Moving To London: It’s a dilemma most of us who live and work in London have to face at some point: you’ve got your feet under the desk (figuratively if not literally) in a job that you like and which seems to like you. But it’s time to say goodbye to that first-time buyer’s house or flat that seemed so exciting and bohemian at the time and find something a little more up-market and in tune with your present needs. Do you look for something fairly central or at least “zone 1”, or accept the harsh reality of the daily commute as a trade-off for a bigger, better house or an attractive, leafy suburb as you scour the phone book for a reliable London removal company to help with your move to the suburbs?
As London property prices continue their relentless upward trajectory, it’s becoming undeniably harder to find that perfect little bijou pied a terre somewhere near the centre of town. This isn’t a new problem, of course. London dwellers have been in search of the next area to gentrify, as previously affordable areas spiral out of reach, since time immemorial. No doubt when the guy who invented the board game ‘Monopoly’ was sketching out his designs, The Angel Islington was indeed one of the cheapest areas in London, for instance. Good luck with finding an affordable house anywhere in the N1 postcode these days! More recently, areas like Clapham or Brixton which were once thought to be less than desirable have come resolutely up-market with house prices to match. The attempted name change to South Chelsea (or the slightly risible Clah’m) probably gives the game away.
Nonetheless, there’s a powerful argument for looking for something close to the centre. Cutting commuting time and costs can be offset against the higher initial cost of a property close to town. Given the continued rise of property prices in Inner London, it’s unlikely you’ll lose on the deal and Zone 1 property will always carry a healthy premium. For many people, the buzz of being close to the centre of the action and the many amenities which London has to offer is an irresistible draw. Nor does central London necessarily mean sacrificing the leafy green outdoors. Most areas of London have access to some superb open spaces. Brockwell Park between Brixton and Herne Hill, for instance, is one of the nicest parkland parks anywhere in the country.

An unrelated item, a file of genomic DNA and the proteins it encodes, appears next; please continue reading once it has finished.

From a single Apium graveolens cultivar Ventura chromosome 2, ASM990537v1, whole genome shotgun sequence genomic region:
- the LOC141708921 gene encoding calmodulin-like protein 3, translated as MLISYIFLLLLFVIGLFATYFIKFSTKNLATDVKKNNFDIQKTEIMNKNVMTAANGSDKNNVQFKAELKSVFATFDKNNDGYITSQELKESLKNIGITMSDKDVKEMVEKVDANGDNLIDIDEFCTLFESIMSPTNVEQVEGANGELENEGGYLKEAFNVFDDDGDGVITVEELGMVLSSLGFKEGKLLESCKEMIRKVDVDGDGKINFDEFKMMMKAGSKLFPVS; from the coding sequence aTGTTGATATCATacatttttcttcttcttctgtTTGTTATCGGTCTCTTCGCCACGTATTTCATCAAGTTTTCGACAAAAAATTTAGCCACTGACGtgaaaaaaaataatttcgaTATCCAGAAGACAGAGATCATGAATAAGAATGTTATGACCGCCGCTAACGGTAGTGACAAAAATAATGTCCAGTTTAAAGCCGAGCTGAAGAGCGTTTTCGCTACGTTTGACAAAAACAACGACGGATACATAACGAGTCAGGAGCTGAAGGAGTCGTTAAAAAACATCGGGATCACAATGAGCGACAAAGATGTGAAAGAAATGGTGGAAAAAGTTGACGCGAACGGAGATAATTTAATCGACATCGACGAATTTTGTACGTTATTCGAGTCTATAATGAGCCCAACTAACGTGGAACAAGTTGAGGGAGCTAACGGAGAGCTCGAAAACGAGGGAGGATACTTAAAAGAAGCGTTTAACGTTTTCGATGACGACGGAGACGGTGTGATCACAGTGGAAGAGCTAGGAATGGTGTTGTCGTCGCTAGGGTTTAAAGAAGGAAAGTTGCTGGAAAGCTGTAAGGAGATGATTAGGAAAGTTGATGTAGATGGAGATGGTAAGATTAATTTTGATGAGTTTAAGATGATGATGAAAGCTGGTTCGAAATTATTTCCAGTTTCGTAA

There’s no doubt, though, that you can often get more for your money by engaging a man with a van and moving a little further afield. Naturally, there’s a trade-off between the advantage in terms of property prices and the length of commute you’re prepared to accept. One very large banner advertisement on a new property development by the side of the line north from Kings Cross summarised the dilemma neatly: “if you lived here”, it read, “you’d be home by now”! Areas like the Metropolitan Line corridor Metroland, as it was originally badged by the line’s original developer – is a good example of the benefits of a London removal out-of town. The leafy chocolate-box Chiltern country at the Amersham or Chesham end of the line has a very obvious appeal and, for many people, the forty-five minute train journey is a price well worth paying.
Ultimately, you pay your money and take your choice. City life or a London removal; there’s no simple or universal answer to this perennial lifestyle choice question.
The author, David is based in London, UK and enjoys the rich culture and excitement that London offers. He also represents Van Man in London, a well-established removals firm in London and Hertfordshire.
London is a fantastic city to live in and truly has something for everyone, whether it’s the myriad of restaurants and entertainment in the West End, the speciality shops in Covent Garden, or the Royal Opera House, or the incredible culture written about by the likes of Charles Dickens and Virginia Woolf.